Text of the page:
Ya Batho’s YNSIGHT software platform provides a clear view of the location of materials-handling equipment throughout a mine and allows for automated reporting to show how those assets are being used. ‘Mines want to make informed decisions based on real-time data, and Ya Batho makes the OEM machine-health and productivity data available in real time,’ he says. ‘Our motto is “data drives decisions”. The ability to monitor the production fleet in real-time has proven to be beneficial.’
From a safety point of view, those benefits are enhanced when equipment monitoring is linked to proximity detection systems (PDS). Those technologies have advanced significantly over the past decade or so, with South Africa‑based Booyco Electronics among the pioneers. ‘When we were established in 2006, PDS was an exciting technology helping address mining companies’ heightened concern with health and safety – arising from incidents of collisions between vehicles and pedestrians on mines,’ says Booyco Electronics CEO Anton Lourens. ‘Our equipment began as essentially a pedestrian-detection system only, but has fast grown into much more powerful solutions for mines.’
Now, instead of just looking out for people, PDS technologies have evolved into completely integrated collision prevention systems (CPS) that keep an eye out for anything that could be driven into or knocked over. ‘South Africa had also been leading the way with safety legislation, which encouraged the take-up of PDS technology in our local mining sector,’ adds Lourens.
‘This placed the country’s PDS suppliers in a good position to put equipment into action in the field, and to continuously improve our solutions in response to real-life mining conditions,’ he says.
Sean Bennett, head of technology firm NEXTEC, emphasises that PDS and CPS technologies are important because mining remains an exceptionally dangerous activity. ‘Large machinery, massive weights, high energies and often-remote operations pose a vast array of potential threats. The more information we have about mining environments, operations, equipment and risk, the more safely and productively we can work. In a high-consequence area such as a mine site, knowing exactly where your people, vehicles, equipment and zones of danger are, and their condition, allows you to effectively manage risk and consequence.’
That level of safety is enabled by equipping machinery with CPS, and people with wearables (smartwatches, tags, backpacks and so on), which – as Bennett explains – ‘broadcast their location, monitor them for signs of danger, fatigue or injury, and allow them to instantly request assistance’.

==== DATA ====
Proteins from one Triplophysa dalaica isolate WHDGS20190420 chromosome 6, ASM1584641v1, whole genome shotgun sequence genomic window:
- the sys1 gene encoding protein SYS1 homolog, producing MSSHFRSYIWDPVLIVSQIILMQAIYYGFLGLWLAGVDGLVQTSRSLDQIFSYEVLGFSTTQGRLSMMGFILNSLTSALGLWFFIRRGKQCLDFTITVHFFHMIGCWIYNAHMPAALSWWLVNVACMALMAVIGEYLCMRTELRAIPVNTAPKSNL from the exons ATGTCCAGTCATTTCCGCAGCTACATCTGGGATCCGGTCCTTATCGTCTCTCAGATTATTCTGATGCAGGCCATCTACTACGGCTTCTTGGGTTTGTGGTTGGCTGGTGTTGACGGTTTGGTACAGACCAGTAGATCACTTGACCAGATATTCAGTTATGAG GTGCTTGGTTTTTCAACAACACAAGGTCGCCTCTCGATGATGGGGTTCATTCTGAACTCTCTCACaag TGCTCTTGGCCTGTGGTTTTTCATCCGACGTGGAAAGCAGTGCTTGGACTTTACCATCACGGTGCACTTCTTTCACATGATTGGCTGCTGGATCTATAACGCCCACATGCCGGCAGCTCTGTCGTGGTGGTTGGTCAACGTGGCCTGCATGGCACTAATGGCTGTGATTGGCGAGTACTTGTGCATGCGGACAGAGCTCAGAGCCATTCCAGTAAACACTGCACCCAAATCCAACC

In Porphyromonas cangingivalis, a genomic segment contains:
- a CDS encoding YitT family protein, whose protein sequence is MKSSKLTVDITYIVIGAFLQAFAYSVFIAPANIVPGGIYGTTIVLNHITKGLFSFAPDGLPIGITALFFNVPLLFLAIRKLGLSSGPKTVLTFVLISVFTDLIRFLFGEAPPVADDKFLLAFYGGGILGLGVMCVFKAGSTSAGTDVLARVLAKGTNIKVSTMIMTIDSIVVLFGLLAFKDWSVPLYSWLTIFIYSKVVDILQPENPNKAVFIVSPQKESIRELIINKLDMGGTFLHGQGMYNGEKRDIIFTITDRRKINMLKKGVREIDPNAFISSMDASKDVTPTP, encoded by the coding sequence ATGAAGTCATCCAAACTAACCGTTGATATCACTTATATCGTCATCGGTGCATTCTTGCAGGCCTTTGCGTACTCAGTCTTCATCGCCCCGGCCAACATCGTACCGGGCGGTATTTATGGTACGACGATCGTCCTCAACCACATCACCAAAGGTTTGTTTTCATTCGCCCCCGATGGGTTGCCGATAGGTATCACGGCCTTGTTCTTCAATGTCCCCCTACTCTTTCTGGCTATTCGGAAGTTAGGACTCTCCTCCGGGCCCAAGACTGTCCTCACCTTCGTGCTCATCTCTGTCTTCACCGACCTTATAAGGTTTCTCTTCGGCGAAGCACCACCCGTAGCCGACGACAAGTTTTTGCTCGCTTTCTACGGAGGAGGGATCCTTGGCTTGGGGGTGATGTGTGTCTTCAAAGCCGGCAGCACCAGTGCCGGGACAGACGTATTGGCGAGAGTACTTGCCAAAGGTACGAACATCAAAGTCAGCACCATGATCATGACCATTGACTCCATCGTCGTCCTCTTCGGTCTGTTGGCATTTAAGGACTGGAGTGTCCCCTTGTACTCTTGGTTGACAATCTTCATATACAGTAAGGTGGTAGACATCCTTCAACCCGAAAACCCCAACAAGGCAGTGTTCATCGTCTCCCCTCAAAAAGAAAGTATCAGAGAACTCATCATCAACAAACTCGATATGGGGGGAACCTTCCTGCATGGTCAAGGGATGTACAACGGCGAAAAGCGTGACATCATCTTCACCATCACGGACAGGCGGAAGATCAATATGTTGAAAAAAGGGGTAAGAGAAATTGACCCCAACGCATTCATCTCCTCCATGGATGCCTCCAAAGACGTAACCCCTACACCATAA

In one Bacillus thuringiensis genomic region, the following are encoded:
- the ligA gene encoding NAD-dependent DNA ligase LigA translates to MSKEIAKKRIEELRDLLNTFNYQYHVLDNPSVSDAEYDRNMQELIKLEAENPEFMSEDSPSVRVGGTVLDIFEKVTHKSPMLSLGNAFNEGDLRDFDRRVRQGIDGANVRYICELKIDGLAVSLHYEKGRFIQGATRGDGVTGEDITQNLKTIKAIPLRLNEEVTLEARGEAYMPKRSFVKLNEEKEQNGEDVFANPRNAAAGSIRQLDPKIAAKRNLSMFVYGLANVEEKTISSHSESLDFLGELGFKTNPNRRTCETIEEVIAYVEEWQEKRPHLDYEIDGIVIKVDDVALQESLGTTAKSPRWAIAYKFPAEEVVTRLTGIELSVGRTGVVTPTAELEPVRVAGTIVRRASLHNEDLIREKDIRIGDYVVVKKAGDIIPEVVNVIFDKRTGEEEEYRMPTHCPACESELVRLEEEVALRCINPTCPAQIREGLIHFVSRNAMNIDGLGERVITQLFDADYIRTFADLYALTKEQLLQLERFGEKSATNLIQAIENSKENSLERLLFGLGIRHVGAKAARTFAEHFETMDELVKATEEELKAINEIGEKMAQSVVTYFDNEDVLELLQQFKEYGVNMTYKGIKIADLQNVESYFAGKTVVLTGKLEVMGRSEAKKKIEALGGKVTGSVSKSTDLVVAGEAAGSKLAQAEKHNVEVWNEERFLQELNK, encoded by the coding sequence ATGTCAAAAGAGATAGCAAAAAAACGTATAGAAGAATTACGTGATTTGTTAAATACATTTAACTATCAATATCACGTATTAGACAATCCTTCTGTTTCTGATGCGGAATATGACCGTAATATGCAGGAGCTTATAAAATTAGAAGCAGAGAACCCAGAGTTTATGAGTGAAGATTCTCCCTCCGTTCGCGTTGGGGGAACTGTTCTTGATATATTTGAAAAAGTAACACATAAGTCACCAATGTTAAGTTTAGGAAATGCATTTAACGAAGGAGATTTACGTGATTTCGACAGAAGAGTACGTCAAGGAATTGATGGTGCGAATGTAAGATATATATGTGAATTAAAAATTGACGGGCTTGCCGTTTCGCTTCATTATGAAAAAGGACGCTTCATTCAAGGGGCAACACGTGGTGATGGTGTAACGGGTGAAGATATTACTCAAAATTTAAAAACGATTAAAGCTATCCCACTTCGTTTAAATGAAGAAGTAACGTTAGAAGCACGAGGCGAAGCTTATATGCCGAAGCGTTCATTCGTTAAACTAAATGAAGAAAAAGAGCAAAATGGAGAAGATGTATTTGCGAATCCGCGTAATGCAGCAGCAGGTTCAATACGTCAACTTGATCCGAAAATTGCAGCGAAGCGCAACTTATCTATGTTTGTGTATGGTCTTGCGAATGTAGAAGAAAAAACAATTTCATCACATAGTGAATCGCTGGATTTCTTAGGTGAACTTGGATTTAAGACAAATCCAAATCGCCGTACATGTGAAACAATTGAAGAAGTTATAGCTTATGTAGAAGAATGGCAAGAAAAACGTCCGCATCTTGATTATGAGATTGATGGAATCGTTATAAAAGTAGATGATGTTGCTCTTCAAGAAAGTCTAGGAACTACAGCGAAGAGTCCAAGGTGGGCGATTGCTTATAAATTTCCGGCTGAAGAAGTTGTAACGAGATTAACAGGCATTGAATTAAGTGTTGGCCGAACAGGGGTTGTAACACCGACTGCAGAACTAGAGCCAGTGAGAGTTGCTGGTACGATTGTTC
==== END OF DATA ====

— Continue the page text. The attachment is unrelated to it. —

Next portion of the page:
None of this, he says, would have been possible without breakthroughs in the reliability and effectiveness of connectivity on mining sites.
‘Mining often takes place in remote areas, in the midst of inhospitable terrain,’ he says. ‘Mining sites are characterised by noise, dust, extremes in temperature, extreme weather events, magnetic fields and direct lines of sight obscured by millions of tons of rock and ore. On top of this, it’s not sufficient for connectivity to work under these conditions sometimes.’
In an environment so fraught with danger, mining companies must draw on any resource that can help eliminate the risk of injury or loss of life. And as miners drill deeper, into harder rock, in search of untapped minerals, those conditions will only become more dangerous. Real-time monitoring, underpinned by robust connectivity, and analysed and managed by intelligent software systems, will become an operating necessity.
Speaking at that MineSafe conference, South Africa’s Minister of Mineral Resources and Energy Gwede Mantashe expressed his disappointment at the industry’s recent safety record. ‘Surely we cannot say things are in order when the corrective measures that have been taken palpably demonstrate minimal impact as workers continue to die in this industry,’ he said. ‘One life lost is one too many. We must aim for zero harm in the industry. All employers should now walk the talk. We cannot condone poor compliance with mine standards as this leads to the loss of lives. Mining companies must take the necessary steps to save lives. Many of these incidents are repeats and they can be prevented.’
He called on the industry to ‘go back to the drawing board and constantly focus on safety performance’. Fortunately, most of the industry is already doing so.